In Vitro Synthesis of Long Reverse Transcription Products from Genomic RNA of Human Immunodeficiency Virus

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The retroviral reverse transcription reaction normally occurs in capsid-like structures in the cytoplasm of infected cells. Reverse transcription can also be carried out in vitro in totally reconstituted reactions with purified enzymes and model RNA templates. However, in this case fully synthesized DNAs are rarely generated from genomic RNA. This could be because the capsid creates an extremely concentrated and specific environment that cannot be completely reproduced in vitro. An in vitro system that closely mimics replication and that can be easily manipulated would enhance our understanding of the replication process. In this thesis report, in vitro reaction conditions that allowed efficient synthesis of DNA products up to 4 kb from genomic RNA segments of Human Immunodeficiency Virus (HIV) were generated. The reactions required high amounts of HIV reverse transcriptase enzyme (RT) and nucleocapsid protein (NC) sufficient to completely coat the RNA template in the reaction. Synthesis of long DNA products required the formation of high molecular weight aggregates with nucleic acids, RT and NC. Removal of the dimerization region did not affect synthesis of long DNA products in vitro. Processivity of RT does not play a role in the synthesis of long DNA products. NC finger mutants lacking either finger or with the finger positions switched were all effective in synthesizing long DNA products suggesting that the aggregation/condensation activity but not the unwinding activity of NC is required for the synthesis of long DNAs in vitro. These results taken together, we propose that high molecular weight aggregates promote synthesis of long reverse transcription products in vitro by concentrating nucleic acids, RT enzyme and NC into a smaller area, thereby mimicking the role of the capsid environment within the host cell.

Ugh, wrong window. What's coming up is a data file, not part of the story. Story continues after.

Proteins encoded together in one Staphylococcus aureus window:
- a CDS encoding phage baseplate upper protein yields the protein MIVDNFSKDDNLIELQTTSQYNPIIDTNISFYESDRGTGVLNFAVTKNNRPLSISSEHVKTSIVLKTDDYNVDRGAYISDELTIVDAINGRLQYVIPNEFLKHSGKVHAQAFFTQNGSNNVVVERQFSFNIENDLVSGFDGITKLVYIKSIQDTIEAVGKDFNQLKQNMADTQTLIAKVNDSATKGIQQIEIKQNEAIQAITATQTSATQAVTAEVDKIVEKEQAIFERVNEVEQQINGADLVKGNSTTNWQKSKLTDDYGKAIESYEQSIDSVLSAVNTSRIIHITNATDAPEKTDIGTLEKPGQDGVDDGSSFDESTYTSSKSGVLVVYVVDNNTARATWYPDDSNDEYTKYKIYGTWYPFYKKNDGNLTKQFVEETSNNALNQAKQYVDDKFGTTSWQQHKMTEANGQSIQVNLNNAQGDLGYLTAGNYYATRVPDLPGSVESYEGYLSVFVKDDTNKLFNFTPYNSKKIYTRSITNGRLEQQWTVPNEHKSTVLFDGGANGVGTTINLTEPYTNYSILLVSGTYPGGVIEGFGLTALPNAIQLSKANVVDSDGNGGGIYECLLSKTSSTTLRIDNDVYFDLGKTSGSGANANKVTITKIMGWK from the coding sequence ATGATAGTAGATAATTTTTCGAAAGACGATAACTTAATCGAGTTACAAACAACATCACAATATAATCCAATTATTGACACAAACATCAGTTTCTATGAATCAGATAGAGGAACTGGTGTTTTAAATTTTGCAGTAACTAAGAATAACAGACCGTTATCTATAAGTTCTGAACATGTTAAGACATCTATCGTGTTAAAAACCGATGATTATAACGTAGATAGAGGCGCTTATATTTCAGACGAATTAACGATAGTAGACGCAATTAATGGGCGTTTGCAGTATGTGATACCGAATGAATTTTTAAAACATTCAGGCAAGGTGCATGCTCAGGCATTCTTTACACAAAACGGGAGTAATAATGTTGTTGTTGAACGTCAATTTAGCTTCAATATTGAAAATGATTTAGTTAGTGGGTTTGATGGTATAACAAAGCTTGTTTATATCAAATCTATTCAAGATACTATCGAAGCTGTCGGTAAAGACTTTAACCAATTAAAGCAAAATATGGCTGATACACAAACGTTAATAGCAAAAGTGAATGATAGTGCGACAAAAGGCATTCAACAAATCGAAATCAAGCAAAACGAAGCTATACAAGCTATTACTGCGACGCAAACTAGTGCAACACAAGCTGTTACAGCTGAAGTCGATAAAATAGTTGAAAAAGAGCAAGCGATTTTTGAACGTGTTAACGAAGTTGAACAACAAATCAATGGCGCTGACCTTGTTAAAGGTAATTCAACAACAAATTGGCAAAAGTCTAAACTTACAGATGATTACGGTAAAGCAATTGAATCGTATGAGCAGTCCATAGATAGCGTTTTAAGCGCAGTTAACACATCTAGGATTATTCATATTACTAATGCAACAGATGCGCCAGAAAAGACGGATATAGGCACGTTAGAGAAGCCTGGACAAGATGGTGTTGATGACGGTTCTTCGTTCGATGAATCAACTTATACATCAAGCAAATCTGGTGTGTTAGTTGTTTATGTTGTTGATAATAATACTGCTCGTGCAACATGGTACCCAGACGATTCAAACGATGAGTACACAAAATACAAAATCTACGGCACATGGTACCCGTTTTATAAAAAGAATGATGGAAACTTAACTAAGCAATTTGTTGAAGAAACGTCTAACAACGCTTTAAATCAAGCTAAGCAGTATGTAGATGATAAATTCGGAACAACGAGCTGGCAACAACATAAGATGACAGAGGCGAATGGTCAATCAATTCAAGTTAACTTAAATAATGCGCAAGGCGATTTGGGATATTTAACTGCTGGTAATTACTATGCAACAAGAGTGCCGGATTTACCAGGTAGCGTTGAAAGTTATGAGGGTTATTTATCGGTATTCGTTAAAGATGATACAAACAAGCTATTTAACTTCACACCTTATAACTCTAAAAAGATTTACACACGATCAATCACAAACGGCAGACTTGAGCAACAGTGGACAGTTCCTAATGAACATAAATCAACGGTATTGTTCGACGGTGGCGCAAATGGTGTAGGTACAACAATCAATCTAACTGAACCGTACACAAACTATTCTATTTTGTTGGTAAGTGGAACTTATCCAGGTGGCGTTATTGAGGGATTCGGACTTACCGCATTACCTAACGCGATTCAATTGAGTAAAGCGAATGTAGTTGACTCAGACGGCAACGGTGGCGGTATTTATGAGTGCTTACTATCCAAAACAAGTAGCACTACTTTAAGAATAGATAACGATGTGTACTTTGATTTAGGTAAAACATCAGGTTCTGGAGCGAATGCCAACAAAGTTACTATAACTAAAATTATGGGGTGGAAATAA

In addition, strand transfer assays indicate that strand transfer is the molecular mechanism involved in the synthesis of long DNAs and the rate of transfer (cross-over events per nucleotide synthesized) is higher than that found in tissue culture-based recombination assays. An in vitro system that closely mimics what occurs in the cell could be used to screen inhibitors on RT, NC and recombination.